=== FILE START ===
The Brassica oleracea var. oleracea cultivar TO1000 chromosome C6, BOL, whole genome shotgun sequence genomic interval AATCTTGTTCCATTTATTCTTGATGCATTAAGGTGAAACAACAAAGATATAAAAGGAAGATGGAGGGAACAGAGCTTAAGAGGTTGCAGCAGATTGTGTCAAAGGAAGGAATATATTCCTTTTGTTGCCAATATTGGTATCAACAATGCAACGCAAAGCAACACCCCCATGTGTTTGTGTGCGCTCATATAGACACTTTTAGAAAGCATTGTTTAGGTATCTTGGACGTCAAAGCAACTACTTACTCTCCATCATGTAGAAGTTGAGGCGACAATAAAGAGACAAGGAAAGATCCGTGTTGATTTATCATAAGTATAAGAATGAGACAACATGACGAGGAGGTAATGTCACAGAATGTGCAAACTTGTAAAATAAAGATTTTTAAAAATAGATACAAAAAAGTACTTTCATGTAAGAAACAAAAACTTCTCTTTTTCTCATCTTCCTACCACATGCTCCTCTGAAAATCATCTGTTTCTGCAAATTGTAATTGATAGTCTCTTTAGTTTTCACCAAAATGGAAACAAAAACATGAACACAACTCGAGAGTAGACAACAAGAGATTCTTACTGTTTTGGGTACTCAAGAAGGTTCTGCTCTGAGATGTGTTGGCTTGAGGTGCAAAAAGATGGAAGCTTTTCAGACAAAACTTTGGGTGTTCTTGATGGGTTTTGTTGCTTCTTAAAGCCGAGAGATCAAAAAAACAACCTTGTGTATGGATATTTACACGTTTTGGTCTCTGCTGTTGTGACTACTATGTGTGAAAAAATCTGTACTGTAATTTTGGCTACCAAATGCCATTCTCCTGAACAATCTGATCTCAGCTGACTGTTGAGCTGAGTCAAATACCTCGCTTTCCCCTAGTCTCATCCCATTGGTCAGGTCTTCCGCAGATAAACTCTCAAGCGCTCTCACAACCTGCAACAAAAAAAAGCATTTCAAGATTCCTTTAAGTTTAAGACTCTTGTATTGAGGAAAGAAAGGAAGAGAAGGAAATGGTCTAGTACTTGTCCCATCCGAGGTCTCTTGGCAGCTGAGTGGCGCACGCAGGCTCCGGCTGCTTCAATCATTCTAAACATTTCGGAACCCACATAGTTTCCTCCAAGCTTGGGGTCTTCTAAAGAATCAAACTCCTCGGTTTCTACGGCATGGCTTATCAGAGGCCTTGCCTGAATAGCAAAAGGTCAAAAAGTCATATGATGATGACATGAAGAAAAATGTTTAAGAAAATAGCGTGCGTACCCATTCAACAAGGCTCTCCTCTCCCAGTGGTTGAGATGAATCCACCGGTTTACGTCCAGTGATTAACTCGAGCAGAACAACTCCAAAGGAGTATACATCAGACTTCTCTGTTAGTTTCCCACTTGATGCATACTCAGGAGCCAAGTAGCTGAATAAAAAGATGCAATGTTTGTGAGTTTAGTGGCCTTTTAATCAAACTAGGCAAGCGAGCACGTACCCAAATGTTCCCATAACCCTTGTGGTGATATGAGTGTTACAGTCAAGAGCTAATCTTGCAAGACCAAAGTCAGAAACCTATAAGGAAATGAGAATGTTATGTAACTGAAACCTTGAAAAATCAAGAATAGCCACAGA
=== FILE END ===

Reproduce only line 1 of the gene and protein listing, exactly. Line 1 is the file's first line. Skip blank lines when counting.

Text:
The Brassica oleracea var. oleracea cultivar TO1000 chromosome C6, BOL, whole genome shotgun sequence genomic interval AATCTTGTTCCATTTATTCTTGATGCATTAAGGTGAAACAACAAAGATATAAAAGGAAGATGGAGGGAACAGAGCTTAAGAGGTTGCAGCAGATTGTGTCAAAGGAAGGAATATATTCCTTTTGTTGCCAATATTGGTATCAACAATGCAACGCAAAGCAACACCCCCATGTGTTTGTGTGCGCTCATATAGACACTTTTAGAAAGCATTGTTTAGGTATCTTGGACGTCAAAGCAACTACTTACTCTCCATCATGTAGAAGTTGAGGCGACAATAAAGAGACAAGGAAAGATCCGTGTTGATTTATCATAAGTATAAGAATGAGACAACATGACGAGGAGGTAATGTCACAGAATGTGCAAACTTGTAAAATAAAGATTTTTAAAAATAGATACAAAAAAGTACTTTCATGTAAGAAACAAAAACTTCTCTTTTTCTCATCTTCCTACCACATGCTCCTCTGAAAATCATCTGTTTCTGCAAATTGTAATTGATAGTCTCTTTAGTTTTCACCAAAATGGAAACAAAAACATGAACACAACTCGAGAGTAGACAACAAGAGATTCTTACTGTTTTGGGTACTCAAGAAGGTTCTGCTCTGAGATGTGTTGGCTTGAGGTGCAAAAAGATGGAAGCTTTTCAGACAAAACTTTGGGTGTTCTTGATGGGTTTTGTTGCTTCTTAAAGCCGAGAGATCAAAAAAACAACCTTGTGTATGGATATTTACACGTTTTGGTCTCTGCTGTTGTGACTACTATGTGTGAAAAAATCTGTACTGTAATTTTGGCTACCAAATGCCATTCTCCTGAACAATCTGATCTCAGCTGACTGTTGAGCTGAGTCAAATACCTCGCTTTCCCCTAGTCTCATCCCATTGGTCAGGTCTTCCGCAGATAAACTCTCAAGCGCTCTCACAACCTGCAACAAAAAAAAGCATTTCAAGATTCCTTTAAGTTTAAGACTCTTGTATTGAGGAAAGAAAGGAAGAGAAGGAAATGGTCTAGTACTTGTCCCATCCGAGGTCTCTTGGCAGCTGAGTGGCGCACGCAGGCTCCGGCTGCTTCAATCATTCTAAACATTTCGGAACCCACATAGTTTCCTCCAAGCTTGGGGTCTTCTAAAGAATCAAACTCCTCGGTTTCTACGGCATGGCTTATCAGAGGCCTTGCCTGAATAGCAAAAGGTCAAAAAGTCATATGATGATGACATGAAGAAAAATGTTTAAGAAAATAGCGTGCGTACCCATTCAACAAGGCTCTCCTCTCCCAGTGGTTGAGATGAATCCACCGGTTTACGTCCAGTGATTAACTCGAGCAGAACAACTCCAAAGGAGTATACATCAGACTTCTCTGTTAGTTTCCCACTTGATGCATACTCAGGAGCCAAGTAGCTGAATAAAAAGATGCAATGTTTGTGAGTTTAGTGGCCTTTTAATCAAACTAGGCAAGCGAGCACGTACCCAAATGTTCCCATAACCCTTGTGGTGATATGAGTGTTACAGTCAAGAGCTAATCTTGCAAGACCAAAGTCAGAAACCTATAAGGAAATGAGAATGTTATGTAACTGAAACCTTGAAAAATCAAGAATAGCCACAGA